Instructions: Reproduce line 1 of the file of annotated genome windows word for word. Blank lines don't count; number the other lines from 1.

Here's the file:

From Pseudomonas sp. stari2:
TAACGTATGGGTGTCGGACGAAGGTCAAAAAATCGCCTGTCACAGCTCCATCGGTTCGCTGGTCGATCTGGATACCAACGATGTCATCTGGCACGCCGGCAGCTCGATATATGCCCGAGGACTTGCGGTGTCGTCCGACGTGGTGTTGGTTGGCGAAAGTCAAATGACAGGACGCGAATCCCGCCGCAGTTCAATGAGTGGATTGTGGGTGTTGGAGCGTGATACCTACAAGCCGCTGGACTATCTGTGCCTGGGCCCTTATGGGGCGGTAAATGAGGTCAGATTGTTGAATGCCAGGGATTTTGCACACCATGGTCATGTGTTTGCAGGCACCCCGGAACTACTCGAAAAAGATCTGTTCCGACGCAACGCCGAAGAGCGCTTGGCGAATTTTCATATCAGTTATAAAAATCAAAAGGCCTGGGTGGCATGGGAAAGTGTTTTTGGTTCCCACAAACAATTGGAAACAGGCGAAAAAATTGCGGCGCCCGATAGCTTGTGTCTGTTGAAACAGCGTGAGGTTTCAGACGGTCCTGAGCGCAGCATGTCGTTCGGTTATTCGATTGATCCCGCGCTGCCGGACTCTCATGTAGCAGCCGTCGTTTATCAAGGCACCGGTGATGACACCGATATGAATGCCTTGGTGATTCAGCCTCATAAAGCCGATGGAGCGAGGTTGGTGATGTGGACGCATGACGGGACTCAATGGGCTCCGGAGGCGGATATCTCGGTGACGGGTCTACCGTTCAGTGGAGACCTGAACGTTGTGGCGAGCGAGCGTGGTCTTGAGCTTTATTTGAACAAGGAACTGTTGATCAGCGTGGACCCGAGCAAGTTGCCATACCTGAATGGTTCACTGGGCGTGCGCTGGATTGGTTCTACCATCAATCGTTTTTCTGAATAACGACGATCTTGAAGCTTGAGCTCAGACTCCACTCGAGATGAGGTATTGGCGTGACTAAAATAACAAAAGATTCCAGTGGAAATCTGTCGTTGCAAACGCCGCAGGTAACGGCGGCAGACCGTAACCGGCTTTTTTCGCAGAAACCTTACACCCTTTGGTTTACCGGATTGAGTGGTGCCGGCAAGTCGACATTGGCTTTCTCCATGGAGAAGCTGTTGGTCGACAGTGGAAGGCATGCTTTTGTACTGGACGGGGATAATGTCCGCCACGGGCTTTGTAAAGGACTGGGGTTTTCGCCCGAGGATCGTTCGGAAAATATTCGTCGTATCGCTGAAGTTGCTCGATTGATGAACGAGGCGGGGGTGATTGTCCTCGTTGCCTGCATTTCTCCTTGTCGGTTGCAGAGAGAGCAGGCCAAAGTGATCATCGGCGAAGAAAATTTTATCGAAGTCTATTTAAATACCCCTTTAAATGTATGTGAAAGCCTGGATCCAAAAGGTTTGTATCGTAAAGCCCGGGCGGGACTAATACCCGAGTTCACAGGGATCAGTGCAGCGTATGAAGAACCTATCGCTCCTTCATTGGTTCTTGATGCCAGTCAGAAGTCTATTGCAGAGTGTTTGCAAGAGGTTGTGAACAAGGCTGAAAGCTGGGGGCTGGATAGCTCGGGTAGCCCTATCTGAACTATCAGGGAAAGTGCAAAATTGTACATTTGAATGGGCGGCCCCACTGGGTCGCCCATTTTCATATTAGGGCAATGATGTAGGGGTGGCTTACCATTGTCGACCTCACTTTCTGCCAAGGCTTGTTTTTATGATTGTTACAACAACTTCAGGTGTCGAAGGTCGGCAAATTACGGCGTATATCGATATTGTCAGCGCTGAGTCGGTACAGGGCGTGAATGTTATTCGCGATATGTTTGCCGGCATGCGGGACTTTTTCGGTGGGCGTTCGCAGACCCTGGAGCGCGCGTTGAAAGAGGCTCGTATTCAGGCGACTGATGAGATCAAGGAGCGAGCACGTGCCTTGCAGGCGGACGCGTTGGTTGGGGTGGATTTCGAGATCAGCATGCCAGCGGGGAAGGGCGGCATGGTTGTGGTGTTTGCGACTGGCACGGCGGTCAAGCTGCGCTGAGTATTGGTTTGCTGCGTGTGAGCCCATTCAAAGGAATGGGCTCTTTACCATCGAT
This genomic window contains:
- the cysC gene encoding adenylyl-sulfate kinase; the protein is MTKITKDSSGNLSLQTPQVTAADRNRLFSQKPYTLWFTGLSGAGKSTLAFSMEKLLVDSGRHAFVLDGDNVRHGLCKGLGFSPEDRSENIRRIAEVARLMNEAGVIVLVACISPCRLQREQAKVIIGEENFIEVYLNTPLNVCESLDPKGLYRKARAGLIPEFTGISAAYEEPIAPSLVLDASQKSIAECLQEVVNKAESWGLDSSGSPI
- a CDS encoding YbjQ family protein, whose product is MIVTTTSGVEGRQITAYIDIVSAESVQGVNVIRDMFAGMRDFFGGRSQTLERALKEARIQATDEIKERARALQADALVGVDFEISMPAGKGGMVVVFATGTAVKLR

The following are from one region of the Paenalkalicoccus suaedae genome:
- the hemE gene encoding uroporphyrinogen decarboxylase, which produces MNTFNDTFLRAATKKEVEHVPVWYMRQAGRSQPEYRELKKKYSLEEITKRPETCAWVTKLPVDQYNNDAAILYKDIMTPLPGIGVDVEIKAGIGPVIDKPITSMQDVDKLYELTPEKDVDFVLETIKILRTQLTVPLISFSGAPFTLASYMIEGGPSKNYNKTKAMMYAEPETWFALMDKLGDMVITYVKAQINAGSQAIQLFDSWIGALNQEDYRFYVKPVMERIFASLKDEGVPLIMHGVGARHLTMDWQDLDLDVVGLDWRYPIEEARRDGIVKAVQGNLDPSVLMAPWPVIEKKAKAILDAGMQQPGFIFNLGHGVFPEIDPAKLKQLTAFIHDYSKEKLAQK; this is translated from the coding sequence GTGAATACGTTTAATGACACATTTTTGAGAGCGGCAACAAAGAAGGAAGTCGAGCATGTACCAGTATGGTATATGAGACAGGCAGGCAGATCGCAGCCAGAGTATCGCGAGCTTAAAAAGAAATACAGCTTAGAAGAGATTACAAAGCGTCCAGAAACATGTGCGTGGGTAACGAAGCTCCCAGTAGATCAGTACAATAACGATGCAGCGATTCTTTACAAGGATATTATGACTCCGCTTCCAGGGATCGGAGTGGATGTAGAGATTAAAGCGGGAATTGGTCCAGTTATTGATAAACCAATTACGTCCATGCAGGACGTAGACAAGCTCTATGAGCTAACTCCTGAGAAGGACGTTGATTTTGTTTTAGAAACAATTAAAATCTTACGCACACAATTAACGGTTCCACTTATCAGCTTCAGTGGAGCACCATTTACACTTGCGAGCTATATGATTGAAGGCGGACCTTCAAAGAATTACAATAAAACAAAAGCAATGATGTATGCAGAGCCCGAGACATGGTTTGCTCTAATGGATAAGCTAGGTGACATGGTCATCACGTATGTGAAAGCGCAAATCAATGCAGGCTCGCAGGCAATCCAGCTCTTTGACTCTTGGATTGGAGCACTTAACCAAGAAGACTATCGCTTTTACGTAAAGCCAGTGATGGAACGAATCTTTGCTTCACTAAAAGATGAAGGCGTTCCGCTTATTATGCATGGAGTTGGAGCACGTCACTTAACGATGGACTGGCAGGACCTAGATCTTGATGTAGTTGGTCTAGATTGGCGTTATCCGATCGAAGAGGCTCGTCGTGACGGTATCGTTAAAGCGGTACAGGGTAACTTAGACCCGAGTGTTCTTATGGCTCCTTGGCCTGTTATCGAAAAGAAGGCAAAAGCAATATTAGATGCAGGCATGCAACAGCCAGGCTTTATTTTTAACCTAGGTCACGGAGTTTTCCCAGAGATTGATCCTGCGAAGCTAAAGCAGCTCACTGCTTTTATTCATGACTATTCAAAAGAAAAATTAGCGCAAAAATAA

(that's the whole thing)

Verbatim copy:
From Pseudomonas sp. stari2: